Manchester City deserved to claim all the attention and plaudits without distraction after providing enthralling evidence they may challenge the top four this season. It is Adebayor's fault they will not get it.
Emotion is at the heart of the game - and let's be honest human nature will scream at a player to give a bit back to supporters who taunt him mercilessly - but so is common sense and it was conspicuous by its absence in this incident.
And Adebayor's emotions were clearly, and understandably, on overload when he shrugged off his Manchester City team-mates in preference to demonstrating his delight in front of Arsenal fans.
Adebayor's folly - he even spent the moments before kick-off warming up in the Arsenal half - was underscored by the chaos that ensued. The situation briefly threatened to boil over and it was only the prompt and efficient intervention of Eastlands' stewards and police that restored a semblance of order.
Manchester City also managed the situation admirably as boss Hughes followed up Adebayor's regret with an apology - but the damage was done and it might be best if the striker feels his hamstring in the warm-up before the return at the Emirates.
Hughes suggested in his match notes that Adebayor and Kolo Toure, in sharp contrast warmly received by Arsenal's fans, "are not the type of characters who will see today as a chance to make a point."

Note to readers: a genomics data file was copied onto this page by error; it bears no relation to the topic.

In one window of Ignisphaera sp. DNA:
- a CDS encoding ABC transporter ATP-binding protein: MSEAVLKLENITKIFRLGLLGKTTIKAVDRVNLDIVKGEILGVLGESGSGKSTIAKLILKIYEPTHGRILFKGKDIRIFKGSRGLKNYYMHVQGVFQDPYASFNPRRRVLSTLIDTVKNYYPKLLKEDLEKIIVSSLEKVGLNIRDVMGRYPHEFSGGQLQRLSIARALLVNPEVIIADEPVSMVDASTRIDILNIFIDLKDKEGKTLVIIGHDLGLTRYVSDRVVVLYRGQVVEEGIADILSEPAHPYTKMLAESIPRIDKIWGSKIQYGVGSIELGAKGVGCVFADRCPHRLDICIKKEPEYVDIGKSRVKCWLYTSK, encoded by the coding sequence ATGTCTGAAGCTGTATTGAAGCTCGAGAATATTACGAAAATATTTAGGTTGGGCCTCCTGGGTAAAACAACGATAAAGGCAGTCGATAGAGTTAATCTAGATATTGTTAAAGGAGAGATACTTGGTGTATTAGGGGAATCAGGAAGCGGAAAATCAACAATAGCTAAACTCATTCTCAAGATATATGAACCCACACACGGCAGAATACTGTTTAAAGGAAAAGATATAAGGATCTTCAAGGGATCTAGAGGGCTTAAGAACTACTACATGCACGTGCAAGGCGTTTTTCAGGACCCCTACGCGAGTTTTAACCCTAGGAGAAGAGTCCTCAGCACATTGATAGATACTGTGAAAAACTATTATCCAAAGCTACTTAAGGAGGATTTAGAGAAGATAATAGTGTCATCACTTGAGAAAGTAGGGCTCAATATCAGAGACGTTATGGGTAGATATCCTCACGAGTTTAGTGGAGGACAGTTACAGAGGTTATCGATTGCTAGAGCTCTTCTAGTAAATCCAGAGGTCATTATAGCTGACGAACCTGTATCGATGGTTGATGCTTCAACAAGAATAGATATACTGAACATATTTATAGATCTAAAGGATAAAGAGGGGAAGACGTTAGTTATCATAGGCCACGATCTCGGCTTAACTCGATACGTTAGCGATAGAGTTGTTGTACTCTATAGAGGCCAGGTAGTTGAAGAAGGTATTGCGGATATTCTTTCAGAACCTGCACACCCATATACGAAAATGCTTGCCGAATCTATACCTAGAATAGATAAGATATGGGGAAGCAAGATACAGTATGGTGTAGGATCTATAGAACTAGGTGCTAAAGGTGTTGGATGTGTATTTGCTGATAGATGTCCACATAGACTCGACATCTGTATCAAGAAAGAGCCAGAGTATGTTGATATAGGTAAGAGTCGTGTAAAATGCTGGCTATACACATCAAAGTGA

Adebayor certainly had a strange way of not making his point - but it would also do City a grave disservice to let this sideshow disguise what they served up in front of an esctatic Eastlands.
Manchester City's supporters, as well as the cynics, had been waiting for them to be presented with a serious test to use as a barometer of their pretensions to challenge the established order at the Premier League summit
The meeting with Arsenal, as well as the Manchester derby at Old Trafford next Sunday, were regarded as accurate measures so Hughes was right to be a satisfied manager when attention finally switched back to the football.
Adebayor was the focal point of a City attack that showed verve and variety in abundance in the latter stages of the second half, even without the injured Carlos Tevez and Robinho and the rehabilitating Roque Santa Cruz.